A concerning 170 people died from fatal overdoses in B.C. in May, marking the highest number of deaths in a single month since the crisis was declared in 2016.
That’s roughly 11 people every two days, according to BC Coroners Service data released Thursday (June 11).
The spike in fatalities is part of a notable trend in the province as social distancing restrictions due to COVID-19 has pushed drug users indoors.
In March, 113 people died from illicit drugs, followed by a further 118 people in April.
“More British Columbians died of overdose in one month than died in the whole first wave of COVID-19,” said Guy Felicella, a peer clinical supervisor with the BC Centre for Substance Use.
“All British Columbians should collectively share our grief and urge action to improve access to safer supply so people can get the help they need.”
A total of 554 people have fatally overdosed since the beginning of the year, with 128 lives lost in Vancouver, 72 in Surrey and 49 in Victoria.
Eighty-five per cent of all deaths have occurred indoors.
Most concerning, according to Postmortem toxicology results, is that nearly 20 per cent of the deaths in April and May involved extreme fentanyl concentrations. That’s compared to just nine per cent in January 2019 to March 2020.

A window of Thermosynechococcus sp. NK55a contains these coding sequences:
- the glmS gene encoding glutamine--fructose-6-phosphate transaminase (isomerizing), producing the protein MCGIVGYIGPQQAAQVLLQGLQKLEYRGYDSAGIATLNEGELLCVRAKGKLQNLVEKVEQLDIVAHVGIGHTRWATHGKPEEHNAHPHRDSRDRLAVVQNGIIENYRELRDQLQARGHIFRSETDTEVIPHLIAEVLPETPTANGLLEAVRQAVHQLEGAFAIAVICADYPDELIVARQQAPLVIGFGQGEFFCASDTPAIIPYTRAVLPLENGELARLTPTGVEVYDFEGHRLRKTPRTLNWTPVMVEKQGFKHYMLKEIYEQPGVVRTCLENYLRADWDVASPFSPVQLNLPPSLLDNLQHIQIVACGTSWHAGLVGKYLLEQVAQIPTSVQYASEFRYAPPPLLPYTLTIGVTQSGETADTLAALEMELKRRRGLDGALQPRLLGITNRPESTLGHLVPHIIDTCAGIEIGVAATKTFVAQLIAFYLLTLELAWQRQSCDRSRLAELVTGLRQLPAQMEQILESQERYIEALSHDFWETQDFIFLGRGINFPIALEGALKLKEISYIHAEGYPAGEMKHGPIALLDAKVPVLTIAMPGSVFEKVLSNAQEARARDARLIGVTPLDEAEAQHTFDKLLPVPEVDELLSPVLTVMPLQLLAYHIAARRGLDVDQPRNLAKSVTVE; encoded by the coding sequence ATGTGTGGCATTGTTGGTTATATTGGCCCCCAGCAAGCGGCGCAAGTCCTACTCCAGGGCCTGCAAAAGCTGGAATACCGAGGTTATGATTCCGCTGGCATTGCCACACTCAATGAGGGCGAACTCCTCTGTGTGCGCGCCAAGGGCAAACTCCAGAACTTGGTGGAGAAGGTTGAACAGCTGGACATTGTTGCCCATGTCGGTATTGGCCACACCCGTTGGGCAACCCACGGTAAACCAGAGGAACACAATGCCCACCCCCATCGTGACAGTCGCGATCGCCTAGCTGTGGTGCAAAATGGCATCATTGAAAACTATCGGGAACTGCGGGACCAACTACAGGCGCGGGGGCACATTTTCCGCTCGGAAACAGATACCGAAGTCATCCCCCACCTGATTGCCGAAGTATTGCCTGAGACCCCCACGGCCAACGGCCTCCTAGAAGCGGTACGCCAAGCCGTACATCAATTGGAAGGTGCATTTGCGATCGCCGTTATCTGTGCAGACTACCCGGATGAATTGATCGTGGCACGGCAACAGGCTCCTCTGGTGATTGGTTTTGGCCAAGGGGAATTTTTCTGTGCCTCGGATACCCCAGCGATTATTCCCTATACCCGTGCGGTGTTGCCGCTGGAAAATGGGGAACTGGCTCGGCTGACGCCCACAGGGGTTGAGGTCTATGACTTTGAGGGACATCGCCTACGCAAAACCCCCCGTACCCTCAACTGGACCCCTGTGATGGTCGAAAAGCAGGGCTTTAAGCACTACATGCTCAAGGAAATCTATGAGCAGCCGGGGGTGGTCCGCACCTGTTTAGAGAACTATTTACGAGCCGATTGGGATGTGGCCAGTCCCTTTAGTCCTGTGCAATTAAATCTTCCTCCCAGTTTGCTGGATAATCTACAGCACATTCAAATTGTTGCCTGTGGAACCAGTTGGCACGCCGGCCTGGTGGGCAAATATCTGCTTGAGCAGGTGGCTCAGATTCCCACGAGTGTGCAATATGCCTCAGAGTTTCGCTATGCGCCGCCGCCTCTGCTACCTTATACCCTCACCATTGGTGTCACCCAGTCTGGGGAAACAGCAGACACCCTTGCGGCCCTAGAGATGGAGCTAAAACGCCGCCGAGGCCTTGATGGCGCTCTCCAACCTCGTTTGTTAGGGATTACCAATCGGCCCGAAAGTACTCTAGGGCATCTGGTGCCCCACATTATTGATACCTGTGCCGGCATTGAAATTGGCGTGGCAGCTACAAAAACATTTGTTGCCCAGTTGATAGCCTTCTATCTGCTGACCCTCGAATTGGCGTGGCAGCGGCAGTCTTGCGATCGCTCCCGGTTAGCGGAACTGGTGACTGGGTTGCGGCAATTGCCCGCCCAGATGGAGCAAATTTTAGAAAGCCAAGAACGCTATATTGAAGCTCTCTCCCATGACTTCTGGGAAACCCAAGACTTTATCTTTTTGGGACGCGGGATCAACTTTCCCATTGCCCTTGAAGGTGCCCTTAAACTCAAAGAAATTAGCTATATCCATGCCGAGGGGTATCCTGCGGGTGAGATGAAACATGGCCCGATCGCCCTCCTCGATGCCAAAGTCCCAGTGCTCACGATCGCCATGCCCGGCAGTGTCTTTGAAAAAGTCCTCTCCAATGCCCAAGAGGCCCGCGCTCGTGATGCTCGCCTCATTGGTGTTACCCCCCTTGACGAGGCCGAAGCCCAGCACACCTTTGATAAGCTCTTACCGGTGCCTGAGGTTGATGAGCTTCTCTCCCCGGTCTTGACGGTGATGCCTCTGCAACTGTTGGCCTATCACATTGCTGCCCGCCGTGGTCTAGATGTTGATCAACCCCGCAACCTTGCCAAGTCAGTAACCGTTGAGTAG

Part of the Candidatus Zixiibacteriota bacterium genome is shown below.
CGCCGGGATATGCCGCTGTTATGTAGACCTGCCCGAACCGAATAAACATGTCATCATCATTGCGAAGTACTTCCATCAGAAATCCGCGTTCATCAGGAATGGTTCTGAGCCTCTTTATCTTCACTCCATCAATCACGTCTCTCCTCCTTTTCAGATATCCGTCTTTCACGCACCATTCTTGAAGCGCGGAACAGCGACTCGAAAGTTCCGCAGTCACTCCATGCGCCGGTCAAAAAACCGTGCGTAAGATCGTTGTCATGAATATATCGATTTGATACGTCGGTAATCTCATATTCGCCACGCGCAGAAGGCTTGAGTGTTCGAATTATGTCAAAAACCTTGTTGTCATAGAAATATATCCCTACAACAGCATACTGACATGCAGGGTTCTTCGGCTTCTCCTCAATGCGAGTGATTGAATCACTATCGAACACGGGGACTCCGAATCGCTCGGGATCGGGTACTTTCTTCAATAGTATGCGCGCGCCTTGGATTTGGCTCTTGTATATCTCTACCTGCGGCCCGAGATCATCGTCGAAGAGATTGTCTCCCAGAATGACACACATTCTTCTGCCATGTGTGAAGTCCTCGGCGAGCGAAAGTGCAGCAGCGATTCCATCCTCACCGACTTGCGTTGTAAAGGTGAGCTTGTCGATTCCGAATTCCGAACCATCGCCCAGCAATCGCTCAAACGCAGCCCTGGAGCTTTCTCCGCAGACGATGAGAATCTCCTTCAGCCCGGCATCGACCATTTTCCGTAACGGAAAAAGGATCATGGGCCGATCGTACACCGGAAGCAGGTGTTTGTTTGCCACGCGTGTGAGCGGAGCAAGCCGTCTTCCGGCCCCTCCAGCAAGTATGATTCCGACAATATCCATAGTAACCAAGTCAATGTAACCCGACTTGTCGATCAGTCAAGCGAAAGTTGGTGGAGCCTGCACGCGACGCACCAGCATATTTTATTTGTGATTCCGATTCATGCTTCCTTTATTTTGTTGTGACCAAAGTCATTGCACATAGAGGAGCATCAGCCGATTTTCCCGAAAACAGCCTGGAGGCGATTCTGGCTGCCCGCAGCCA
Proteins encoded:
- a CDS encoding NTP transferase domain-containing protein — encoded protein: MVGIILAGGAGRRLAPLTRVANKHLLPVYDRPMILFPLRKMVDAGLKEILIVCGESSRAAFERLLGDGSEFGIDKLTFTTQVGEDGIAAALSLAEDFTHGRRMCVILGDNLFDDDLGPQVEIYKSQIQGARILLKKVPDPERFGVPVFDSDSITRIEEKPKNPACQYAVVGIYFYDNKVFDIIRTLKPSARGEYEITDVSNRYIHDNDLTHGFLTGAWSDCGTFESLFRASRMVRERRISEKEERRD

“The drug supply is unpredictable and highly toxic, and has led to a sustained increase in fatal and non-fatal overdoses from smoking and injection in recent months,” said Dr. Jane Buxton, harm reduction lead for the BC Centre for Disease Control.
“COVID-19 has added challenges and people may be feeling more isolated and anxious, but it’s important to continue to buddy up, or access local overdose prevention and supervised consumption services during this time.”
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